Bikeable brews

Minneapolis and St. Paul are bike-loving cities. There are well over 200 miles of dedicated bike paths and designated on-street bike lanes to explore. Minneapolis has been awarded with the Gold Level Bicycle Friendly Community Award from the League of American Bicyclists. Whether on sleek road bikes or sturdy fat-tire bikes, Twin Cities cyclists hit the road year-round, pedaling through both sweltering summer heat and icy winter blizzards.

The Twin Cities area is also becoming a nationally known destination for beer. “Far & Away,” the new travel magazine from the Wall Street Journal and National Geographic, recently named Minneapolis-St. Paul “America’s coolest drinking city” — and they weren’t talking about water.

In the past four years the number of breweries has blossomed. There are currently 50 breweries in the Twin Cities proper and many more in the surrounding metro area where one can enjoy a fresh and frosty pint. Many are easily accessible from bike routes.

With the summer riding season heating up, it’s time to bring beer and bikes together with bikeable brewery tours. With so many taprooms and trails, the possible combinations are nearly endless. Here are two routes to get you started. Happy riding.

Route 1:
Greenway/Minnehaha/Lakes Loop (22 miles)

  • 1 Steel Toe Brewing (starting point)
    4848 W. 35th St., St. Louis Park
    Open daily.
  • Taproom: The Steel Toe taproom is nestled in an industrial area near the Nordic Ware tower. A green awning differentiates the space from surrounding identically utilitarian buildings. Need more help? Look for the many bikes chained to the rack in front of the entrance. A covered patio offers shaded outdoor seating.
  • Best brew: Start your ride with the lightweight Provider Golden Ale. Super-refreshing and only 5 percent alcohol, Provider features lightly sweet and bready malt balanced by low bitterness. Hops bring floral notes and hints of lemon. This beer won a silver medal at the prestigious 2018 World Beer Cup.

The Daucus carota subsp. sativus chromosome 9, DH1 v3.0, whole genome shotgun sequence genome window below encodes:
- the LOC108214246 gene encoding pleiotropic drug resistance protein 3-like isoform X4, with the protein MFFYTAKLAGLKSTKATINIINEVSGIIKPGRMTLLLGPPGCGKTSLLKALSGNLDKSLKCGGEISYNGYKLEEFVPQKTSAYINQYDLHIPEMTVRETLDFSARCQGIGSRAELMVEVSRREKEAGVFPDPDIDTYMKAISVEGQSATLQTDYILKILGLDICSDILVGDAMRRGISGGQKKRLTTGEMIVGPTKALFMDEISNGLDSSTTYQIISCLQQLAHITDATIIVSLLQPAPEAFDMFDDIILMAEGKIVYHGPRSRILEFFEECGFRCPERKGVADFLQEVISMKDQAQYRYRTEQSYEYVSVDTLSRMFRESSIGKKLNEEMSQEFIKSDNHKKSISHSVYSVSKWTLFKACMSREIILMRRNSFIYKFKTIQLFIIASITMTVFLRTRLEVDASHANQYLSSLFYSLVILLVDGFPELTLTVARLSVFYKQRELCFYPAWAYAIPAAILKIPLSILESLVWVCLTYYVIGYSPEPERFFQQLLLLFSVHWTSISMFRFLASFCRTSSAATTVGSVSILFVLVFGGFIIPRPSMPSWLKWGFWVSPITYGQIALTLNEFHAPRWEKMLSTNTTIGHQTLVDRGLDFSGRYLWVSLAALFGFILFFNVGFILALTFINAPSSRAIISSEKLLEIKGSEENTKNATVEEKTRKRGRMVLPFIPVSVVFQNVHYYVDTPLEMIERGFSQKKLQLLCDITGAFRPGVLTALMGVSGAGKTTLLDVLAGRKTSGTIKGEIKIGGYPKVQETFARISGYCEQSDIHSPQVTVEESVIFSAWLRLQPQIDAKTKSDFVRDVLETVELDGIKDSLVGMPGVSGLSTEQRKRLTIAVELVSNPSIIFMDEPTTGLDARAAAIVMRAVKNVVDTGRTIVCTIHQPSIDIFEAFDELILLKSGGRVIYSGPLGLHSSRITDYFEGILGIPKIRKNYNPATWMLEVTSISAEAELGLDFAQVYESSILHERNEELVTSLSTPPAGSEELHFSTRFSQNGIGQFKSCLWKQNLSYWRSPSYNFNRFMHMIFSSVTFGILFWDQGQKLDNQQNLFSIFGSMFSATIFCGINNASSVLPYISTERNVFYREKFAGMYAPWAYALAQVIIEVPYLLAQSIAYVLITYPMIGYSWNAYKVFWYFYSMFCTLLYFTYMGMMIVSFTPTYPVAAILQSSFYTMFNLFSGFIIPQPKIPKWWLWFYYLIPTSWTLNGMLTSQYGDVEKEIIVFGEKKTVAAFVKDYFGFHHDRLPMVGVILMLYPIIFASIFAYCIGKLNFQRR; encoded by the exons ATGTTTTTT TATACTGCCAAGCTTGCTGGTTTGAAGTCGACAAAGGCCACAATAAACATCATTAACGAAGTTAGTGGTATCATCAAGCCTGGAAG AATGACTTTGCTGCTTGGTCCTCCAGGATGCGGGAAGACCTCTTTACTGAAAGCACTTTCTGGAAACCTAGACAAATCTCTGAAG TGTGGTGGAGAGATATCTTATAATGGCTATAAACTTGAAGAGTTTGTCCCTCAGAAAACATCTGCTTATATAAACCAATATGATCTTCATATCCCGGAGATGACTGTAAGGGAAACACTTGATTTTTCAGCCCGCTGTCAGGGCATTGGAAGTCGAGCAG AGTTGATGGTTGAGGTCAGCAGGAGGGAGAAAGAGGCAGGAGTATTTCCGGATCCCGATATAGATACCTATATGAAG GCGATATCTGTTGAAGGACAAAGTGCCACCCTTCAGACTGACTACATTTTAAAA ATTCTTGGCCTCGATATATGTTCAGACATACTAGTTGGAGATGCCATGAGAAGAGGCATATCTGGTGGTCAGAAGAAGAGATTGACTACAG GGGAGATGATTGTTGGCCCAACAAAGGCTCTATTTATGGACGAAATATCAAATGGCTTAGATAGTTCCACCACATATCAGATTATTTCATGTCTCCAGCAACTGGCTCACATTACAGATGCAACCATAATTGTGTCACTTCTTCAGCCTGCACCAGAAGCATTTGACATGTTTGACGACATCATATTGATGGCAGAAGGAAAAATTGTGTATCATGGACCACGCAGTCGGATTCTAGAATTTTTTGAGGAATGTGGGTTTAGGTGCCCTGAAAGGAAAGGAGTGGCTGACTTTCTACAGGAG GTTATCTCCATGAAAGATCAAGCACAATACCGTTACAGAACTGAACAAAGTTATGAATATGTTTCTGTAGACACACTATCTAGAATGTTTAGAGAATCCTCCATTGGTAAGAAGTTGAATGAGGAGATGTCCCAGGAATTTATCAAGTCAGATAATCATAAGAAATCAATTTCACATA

• Nibbles: Food trucks that vary.
  • Highlights: A fun fact about the Nordic Ware tower is that it was the world’s first concrete grain elevator. It was built from 1899 to 1900 as an experiment to prove the concept was viable.
  • 2 Eastlake Brewery & Tavern
    920 E. Lake St., Suite 123, Minneapolis
    Open daily.
  • Route: 4.7 miles, mostly flat. Follow the Midtown Greenway eastward from Beltline Road. Leave the Greenway at 10th Avenue and head south toward Lake Street. Eastlake is located inside the Midtown Global Market.
  • Taproom: The simple space opens onto the Global Market, allowing all of the hustle-bustle and appetizing aromas to waft in. Wooden high-top tables and a short wooden bar give it the feel of a vendor stall. Outdoor seating is available on a small patio facing Lake Street.
  • Best brews: Mud in Your Eye is a multigrain American brown ale featuring malty flavors of biscuits and Toostie-Roll chocolate. Background notes of hazelnut and low floral hop notes round it out. It’s smooth and creamy, but not heavy enough to weigh you down on the ride.
  • Nibbles: All of the deliciousness of the Midtown Global Market. Food from some vendors can be ordered in the taproom for delivery to you.
  • Highlights: Take some time to stroll through the Midtown Global Market with its colorful sensory swirl of international food and goods.
  • 3 Northbound Smokehouse & Brewpub
    2716 E. 38th St., Minneapolis
    Open daily.
  • Route: 2.8 miles, mostly flat. Return to the Greenway and head east to pick up the Hiawatha LRT Trail at 28th Street. Head south along Hiawatha Avenue and turn right onto 38th Street.
  • Taproom: The cozy dining room welcomes you with soothing tones of gray and black. It’s almost always abuzz with activity and lively conversations. The patio is shaded by a pergola and hop vines.
  • Best brew: Big Jim IPA delivers a blast of citrus and floral flavors and aromas from the copious amounts of Pacific Northwest hops. Bitterness is bracing, but supported on a substantial malt base with biscuits’ complexity.
  • Nibbles: The brewpub menu includes a range of pub food with a focus on house-smoked items, from whitefish dip to cheese and meats. Even the hot dog is smoked. The 18-Hour Porketta sandwich is terrific.